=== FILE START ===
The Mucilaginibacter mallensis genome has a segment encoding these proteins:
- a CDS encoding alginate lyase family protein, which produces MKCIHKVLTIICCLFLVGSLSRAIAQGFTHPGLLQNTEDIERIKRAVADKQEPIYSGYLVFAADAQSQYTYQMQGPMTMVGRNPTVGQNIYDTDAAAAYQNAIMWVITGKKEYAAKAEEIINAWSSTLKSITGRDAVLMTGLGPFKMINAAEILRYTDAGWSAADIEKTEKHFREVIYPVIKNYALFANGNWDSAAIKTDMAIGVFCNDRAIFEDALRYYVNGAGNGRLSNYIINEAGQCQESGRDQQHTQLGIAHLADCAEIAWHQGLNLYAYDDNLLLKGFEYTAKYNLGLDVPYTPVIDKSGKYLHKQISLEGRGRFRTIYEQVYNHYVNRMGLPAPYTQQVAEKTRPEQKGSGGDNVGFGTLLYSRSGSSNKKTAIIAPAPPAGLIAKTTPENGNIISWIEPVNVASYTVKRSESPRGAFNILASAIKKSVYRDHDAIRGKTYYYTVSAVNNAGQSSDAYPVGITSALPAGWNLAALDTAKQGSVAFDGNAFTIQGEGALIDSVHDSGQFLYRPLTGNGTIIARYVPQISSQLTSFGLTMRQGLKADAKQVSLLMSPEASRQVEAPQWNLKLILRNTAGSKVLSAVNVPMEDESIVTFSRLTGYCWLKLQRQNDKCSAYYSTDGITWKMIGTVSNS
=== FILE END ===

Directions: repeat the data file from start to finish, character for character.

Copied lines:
The Mucilaginibacter mallensis genome has a segment encoding these proteins:
- a CDS encoding alginate lyase family protein, which produces MKCIHKVLTIICCLFLVGSLSRAIAQGFTHPGLLQNTEDIERIKRAVADKQEPIYSGYLVFAADAQSQYTYQMQGPMTMVGRNPTVGQNIYDTDAAAAYQNAIMWVITGKKEYAAKAEEIINAWSSTLKSITGRDAVLMTGLGPFKMINAAEILRYTDAGWSAADIEKTEKHFREVIYPVIKNYALFANGNWDSAAIKTDMAIGVFCNDRAIFEDALRYYVNGAGNGRLSNYIINEAGQCQESGRDQQHTQLGIAHLADCAEIAWHQGLNLYAYDDNLLLKGFEYTAKYNLGLDVPYTPVIDKSGKYLHKQISLEGRGRFRTIYEQVYNHYVNRMGLPAPYTQQVAEKTRPEQKGSGGDNVGFGTLLYSRSGSSNKKTAIIAPAPPAGLIAKTTPENGNIISWIEPVNVASYTVKRSESPRGAFNILASAIKKSVYRDHDAIRGKTYYYTVSAVNNAGQSSDAYPVGITSALPAGWNLAALDTAKQGSVAFDGNAFTIQGEGALIDSVHDSGQFLYRPLTGNGTIIARYVPQISSQLTSFGLTMRQGLKADAKQVSLLMSPEASRQVEAPQWNLKLILRNTAGSKVLSAVNVPMEDESIVTFSRLTGYCWLKLQRQNDKCSAYYSTDGITWKMIGTVSNS